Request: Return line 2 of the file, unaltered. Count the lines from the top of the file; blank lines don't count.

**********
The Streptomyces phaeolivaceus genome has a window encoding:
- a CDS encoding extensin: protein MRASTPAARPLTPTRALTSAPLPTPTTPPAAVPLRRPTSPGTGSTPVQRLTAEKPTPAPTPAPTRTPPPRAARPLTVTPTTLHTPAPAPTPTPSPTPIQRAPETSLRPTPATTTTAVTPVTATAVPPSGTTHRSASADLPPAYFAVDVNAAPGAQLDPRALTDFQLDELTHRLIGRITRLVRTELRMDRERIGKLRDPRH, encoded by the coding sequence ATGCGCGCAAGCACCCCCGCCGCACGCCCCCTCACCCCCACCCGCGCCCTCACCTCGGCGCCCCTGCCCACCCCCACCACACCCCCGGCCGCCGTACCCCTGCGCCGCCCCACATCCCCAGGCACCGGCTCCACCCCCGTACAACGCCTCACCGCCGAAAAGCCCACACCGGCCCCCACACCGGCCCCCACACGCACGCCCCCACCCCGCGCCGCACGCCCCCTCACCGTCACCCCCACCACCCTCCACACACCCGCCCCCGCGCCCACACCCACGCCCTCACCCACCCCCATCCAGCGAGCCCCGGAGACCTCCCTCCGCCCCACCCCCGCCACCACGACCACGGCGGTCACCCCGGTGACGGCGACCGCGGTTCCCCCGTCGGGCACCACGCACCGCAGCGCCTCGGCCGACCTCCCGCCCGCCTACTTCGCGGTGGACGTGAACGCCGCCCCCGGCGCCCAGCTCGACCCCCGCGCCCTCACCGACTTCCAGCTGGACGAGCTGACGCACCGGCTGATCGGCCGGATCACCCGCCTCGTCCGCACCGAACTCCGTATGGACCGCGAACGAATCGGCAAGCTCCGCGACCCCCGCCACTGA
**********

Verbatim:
- a CDS encoding extensin: protein MRASTPAARPLTPTRALTSAPLPTPTTPPAAVPLRRPTSPGTGSTPVQRLTAEKPTPAPTPAPTRTPPPRAARPLTVTPTTLHTPAPAPTPTPSPTPIQRAPETSLRPTPATTTTAVTPVTATAVPPSGTTHRSASADLPPAYFAVDVNAAPGAQLDPRALTDFQLDELTHRLIGRITRLVRTELRMDRERIGKLRDPRH, encoded by the coding sequence ATGCGCGCAAGCACCCCCGCCGCACGCCCCCTCACCCCCACCCGCGCCCTCACCTCGGCGCCCCTGCCCACCCCCACCACACCCCCGGCCGCCGTACCCCTGCGCCGCCCCACATCCCCAGGCACCGGCTCCACCCCCGTACAACGCCTCACCGCCGAAAAGCCCACACCGGCCCCCACACCGGCCCCCACACGCACGCCCCCACCCCGCGCCGCACGCCCCCTCACCGTCACCCCCACCACCCTCCACACACCCGCCCCCGCGCCCACACCCACGCCCTCACCCACCCCCATCCAGCGAGCCCCGGAGACCTCCCTCCGCCCCACCCCCGCCACCACGACCACGGCGGTCACCCCGGTGACGGCGACCGCGGTTCCCCCGTCGGGCACCACGCACCGCAGCGCCTCGGCCGACCTCCCGCCCGCCTACTTCGCGGTGGACGTGAACGCCGCCCCCGGCGCCCAGCTCGACCCCCGCGCCCTCACCGACTTCCAGCTGGACGAGCTGACGCACCGGCTGATCGGCCGGATCACCCGCCTCGTCCGCACCGAACTCCGTATGGACCGCGAACGAATCGGCAAGCTCCGCGACCCCCGCCACTGA